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Craig Sheffer Finds Solace in Maclean's Writings--and His Own

October 17, 1992|SUSAN KING

"I have got so many things to write about, I don't know where to start," confesses Craig Sheffer. The 32-year-old stars as the late writer Norman Maclean in Robert Redford's new film, "A River Runs Through It." The film is based on Maclean's acclaimed memoir of growing up in Montana and how fly-fishing played an important part in his family's life.

"It is really amazing I got this job," he says. "The thing that amazes me is that I didn't even tell (Redford) I was a writer until he hired me."

Sheffer, a native of York, Pa., has spent the past two years writing a book of poetry he hopes to get published and is half-way through a novel.

The actor didn't have any interest in literature until seven years ago when a "rather insane person" introduced him to the poetry of Sylvia Plath. "I was going through my dark period and I really connected to what (Plath) was feeling," says Sheffer, who appeared in "Some Kind of Wonderful" and "That Was Then, This Is Now."

"I was mostly an athlete when I was young, so I really wasn't academic," he explains. "But when I was 25, (writing) started happening and I couldn't stop myself. I may have read 10 books before (then). I just didn't have any interest in learning and reading and suddenly, that is all I wanted to do."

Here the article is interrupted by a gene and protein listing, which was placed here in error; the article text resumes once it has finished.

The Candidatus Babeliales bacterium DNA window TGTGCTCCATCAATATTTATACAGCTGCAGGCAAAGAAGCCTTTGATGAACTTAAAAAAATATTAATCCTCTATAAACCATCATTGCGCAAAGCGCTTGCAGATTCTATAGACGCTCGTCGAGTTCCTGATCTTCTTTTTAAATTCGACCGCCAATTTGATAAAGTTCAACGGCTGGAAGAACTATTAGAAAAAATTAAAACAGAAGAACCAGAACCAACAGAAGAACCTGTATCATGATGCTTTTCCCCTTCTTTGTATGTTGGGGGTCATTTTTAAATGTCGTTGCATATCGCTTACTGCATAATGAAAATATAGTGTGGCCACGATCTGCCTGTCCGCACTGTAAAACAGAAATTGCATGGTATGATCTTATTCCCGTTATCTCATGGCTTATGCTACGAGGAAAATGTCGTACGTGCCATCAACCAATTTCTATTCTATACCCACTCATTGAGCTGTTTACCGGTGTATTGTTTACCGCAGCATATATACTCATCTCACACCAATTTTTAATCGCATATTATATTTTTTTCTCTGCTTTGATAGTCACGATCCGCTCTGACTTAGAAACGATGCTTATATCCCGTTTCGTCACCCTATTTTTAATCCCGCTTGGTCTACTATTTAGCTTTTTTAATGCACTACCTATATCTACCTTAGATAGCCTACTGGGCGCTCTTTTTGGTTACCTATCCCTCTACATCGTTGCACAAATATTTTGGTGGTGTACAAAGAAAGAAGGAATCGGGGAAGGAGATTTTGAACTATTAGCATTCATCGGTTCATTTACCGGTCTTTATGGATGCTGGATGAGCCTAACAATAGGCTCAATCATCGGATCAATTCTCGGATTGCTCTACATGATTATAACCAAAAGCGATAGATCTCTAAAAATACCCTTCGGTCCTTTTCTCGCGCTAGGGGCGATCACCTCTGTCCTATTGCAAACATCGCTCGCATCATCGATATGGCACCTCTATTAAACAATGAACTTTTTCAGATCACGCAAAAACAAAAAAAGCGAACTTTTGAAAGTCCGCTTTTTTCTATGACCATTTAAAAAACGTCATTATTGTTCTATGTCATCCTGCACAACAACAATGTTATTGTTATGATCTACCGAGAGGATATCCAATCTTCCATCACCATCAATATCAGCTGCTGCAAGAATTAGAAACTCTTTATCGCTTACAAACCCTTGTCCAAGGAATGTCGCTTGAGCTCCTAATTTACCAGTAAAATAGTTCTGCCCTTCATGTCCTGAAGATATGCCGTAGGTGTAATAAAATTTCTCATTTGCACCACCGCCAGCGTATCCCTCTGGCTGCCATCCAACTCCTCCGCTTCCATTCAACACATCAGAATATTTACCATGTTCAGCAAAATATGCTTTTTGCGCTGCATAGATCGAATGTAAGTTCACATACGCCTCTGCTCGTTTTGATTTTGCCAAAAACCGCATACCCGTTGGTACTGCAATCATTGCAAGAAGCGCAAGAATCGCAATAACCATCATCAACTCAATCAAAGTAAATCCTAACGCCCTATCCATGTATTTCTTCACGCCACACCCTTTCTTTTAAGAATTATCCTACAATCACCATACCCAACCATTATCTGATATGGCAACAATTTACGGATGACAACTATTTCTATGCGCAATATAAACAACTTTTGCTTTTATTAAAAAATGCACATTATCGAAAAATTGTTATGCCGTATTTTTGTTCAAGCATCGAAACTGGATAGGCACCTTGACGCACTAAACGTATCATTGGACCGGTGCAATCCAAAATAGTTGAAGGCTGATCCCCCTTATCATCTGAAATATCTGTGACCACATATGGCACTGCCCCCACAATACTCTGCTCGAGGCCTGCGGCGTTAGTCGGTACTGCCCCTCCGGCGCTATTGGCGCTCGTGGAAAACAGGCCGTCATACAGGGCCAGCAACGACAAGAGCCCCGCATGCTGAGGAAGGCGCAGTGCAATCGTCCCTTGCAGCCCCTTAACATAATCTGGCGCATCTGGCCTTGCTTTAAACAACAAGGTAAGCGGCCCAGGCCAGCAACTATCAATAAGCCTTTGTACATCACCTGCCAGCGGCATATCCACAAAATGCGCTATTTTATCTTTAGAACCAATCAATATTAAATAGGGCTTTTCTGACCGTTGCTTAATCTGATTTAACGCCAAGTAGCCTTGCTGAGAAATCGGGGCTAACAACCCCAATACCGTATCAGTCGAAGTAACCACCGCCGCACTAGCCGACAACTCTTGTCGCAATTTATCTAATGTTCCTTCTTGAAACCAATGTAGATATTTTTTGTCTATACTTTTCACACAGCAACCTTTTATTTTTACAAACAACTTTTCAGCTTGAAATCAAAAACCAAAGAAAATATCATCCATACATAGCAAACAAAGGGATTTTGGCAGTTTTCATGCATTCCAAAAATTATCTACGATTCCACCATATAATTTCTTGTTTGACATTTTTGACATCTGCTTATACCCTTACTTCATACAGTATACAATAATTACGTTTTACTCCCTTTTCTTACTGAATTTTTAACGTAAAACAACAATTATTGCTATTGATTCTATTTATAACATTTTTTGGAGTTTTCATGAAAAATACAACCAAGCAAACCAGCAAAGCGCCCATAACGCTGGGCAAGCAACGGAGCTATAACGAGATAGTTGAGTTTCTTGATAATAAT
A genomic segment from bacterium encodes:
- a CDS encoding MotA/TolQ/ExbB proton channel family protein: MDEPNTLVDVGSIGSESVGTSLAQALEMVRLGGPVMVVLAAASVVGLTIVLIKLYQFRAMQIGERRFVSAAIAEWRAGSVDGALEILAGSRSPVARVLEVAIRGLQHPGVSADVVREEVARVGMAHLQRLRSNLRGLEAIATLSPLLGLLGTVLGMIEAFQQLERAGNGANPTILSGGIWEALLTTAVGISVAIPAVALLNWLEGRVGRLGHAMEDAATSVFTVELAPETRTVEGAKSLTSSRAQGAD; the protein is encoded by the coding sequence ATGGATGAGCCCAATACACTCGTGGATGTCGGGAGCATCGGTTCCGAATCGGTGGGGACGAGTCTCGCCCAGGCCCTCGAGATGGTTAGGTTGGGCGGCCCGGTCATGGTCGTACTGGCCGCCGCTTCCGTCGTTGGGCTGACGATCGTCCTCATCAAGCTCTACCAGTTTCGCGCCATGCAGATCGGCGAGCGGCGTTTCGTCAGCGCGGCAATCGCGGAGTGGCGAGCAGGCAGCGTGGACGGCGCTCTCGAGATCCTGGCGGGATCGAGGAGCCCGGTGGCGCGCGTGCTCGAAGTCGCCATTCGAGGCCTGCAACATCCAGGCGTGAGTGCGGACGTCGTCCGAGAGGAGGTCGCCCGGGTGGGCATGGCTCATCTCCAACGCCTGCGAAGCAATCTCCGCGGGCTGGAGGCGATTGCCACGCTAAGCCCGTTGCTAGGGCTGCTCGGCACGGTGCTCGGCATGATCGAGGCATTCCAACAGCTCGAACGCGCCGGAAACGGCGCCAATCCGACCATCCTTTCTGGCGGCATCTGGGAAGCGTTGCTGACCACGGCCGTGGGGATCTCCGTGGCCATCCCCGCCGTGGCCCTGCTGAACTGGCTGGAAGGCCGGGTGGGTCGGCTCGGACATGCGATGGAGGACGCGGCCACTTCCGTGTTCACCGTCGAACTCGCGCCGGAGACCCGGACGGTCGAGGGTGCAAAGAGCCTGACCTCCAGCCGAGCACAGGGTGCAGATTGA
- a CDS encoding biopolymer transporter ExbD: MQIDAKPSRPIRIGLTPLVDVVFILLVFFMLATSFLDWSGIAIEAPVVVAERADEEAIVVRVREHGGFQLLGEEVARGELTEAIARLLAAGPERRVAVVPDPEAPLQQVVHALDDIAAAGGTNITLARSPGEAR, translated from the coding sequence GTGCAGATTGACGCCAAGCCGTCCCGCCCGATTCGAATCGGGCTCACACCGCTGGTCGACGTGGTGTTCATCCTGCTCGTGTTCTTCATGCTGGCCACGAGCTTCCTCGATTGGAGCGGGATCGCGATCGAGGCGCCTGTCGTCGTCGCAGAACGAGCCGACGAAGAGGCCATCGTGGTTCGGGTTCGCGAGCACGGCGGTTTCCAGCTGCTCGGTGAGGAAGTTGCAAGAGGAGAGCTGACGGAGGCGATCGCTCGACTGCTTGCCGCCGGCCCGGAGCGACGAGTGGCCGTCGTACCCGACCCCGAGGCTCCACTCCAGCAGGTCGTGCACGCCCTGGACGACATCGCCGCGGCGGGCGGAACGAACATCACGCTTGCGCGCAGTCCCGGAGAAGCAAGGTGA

His big fantasy is to return to college and take literature courses. "But it may just be a fantasy," he says. "I like interpreting my own stuff and I don't know (if it would work) in a structured academic setting. I may do it. Who knows? I could talk about poetry and philosophy all night, and there are not a lot of people who really dig that."

Sheffer says he felt a real kinship with Norman Maclean, as well as with Paul (Brad Pitt), who was Maclean's younger, reckless brother. "I am a cross between Norman and Paul," he says. "My early life has been Paul and recently, I am becoming more like Norman.".

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